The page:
A conversational chatbot, like ChatGPT, that is given examples of text can learn to generate lifelike exchanges with people. Similarly, an image recognition tool can learn to identify and describe objects in images by reviewing millions of examples. And new generative AI techniques can create realistic text, computer code, images, music and other media.
This dependency on data, and in particular business data of a high quality, is the major reason why businesses have to prepare a continuous data pipeline to train and feed AI. Businesses, therefore, need to pay attention not only to data quality but also to business intelligence and the data architecture.
Benefits of AI
AI is thus an important tool to use in the changed South African situation and can deliver numerous benefits such as:
* An improved customer experience. AI can be used to personalise business services and products, thus enabling organisations to offer tailored recommendations and personalised services to their customers. This often leads to an improved customer experience, satisfaction and loyalty.
* Increased efficiency. AI can automate routine tasks such as customer service, compliance checks and fraud detection, freeing staff to focus on more strategic activities and important tasks.
* Improved risk management. AI can be used to analyse vast amounts of data to identify patterns and assess risk, enabling organisations to reduce risk significantly.
* Enhanced fraud detection. In the South African environment where fraud is rife, AI can be used to detect fraudulent transactions and activity in real time, enabling organisations to respond quickly and prevent losses. AI can also be used to identify patterns of fraudulent behaviour and proactively prevent future acts of fraud.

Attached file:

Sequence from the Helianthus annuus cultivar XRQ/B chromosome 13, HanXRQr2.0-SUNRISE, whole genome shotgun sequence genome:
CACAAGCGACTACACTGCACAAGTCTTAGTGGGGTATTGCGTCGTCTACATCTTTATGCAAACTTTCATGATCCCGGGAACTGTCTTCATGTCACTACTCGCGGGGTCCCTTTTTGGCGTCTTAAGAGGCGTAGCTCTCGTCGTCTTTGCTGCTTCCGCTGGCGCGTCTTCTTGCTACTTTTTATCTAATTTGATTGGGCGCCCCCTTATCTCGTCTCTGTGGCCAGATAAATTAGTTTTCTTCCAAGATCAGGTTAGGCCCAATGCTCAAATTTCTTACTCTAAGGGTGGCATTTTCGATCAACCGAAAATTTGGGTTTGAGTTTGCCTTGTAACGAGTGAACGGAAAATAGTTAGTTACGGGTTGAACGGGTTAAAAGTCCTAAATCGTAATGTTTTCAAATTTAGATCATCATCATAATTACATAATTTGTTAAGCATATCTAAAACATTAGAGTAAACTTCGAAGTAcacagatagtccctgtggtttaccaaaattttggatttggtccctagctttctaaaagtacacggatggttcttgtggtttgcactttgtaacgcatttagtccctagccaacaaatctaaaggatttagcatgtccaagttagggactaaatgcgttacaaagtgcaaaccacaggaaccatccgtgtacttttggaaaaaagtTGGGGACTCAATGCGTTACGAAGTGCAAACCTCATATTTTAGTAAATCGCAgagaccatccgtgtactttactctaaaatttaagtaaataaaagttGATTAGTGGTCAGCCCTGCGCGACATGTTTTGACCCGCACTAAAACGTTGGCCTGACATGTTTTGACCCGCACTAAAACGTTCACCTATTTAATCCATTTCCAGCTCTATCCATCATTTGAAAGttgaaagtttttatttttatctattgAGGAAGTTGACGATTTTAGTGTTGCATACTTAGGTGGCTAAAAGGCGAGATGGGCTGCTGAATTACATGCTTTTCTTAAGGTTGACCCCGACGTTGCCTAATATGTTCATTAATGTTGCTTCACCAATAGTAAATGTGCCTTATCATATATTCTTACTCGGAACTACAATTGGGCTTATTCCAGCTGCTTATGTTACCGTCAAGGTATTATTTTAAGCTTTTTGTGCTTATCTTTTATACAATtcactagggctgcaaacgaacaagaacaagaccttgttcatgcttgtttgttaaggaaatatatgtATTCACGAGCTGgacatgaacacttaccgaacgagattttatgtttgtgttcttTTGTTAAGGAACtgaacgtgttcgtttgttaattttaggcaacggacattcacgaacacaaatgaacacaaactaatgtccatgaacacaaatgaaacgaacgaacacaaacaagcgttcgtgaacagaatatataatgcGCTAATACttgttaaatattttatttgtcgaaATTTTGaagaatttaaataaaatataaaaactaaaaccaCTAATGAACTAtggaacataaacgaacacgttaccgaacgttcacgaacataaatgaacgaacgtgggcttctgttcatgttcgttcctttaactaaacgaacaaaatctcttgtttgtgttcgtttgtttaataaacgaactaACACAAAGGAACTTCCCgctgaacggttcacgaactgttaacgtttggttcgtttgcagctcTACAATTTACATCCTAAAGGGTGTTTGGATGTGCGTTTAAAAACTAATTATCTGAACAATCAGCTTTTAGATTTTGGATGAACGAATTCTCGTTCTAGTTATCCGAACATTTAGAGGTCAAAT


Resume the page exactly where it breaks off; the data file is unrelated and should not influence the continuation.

* Cost savings. By automating many routine tasks and streamlining operations, AI can help organisations to reduce costs and increase profitability.
And these are just a few of an increasing list of benefits that can be reaped by business through the innovative application of AI.
The value of adaptive AI
The value of operationalised AI lies in the ability to rapidly develop, deploy, adapt and maintain AI across various environments in the organisation, especially in a changing business environment. Given the engineering complexity of today and the demand for faster time to market, it is critical to develop less rigid AI engineering pipelines or build flexible AI models that can self-adapt in production.
Adaptive AI, one of the exciting new developments in AI, learns, adapts and improves as it encounters changes in data and the environment. It thus accelerates value and continuously keeps AI aligned to enterprise goals in real time.
In the difficult and changing an business environment that may be with us for much longer than we hoped, business will also have to adjust information technology operations to adapt to a higher inflation, everlasting load shedding, political instability, a weaker rand, high cost of money and a subdued market due to increased economic pressure on the consumer.
Professor Louis C H Fourie is an Extraordinary Professor in Information Systems at the University of the Western Cape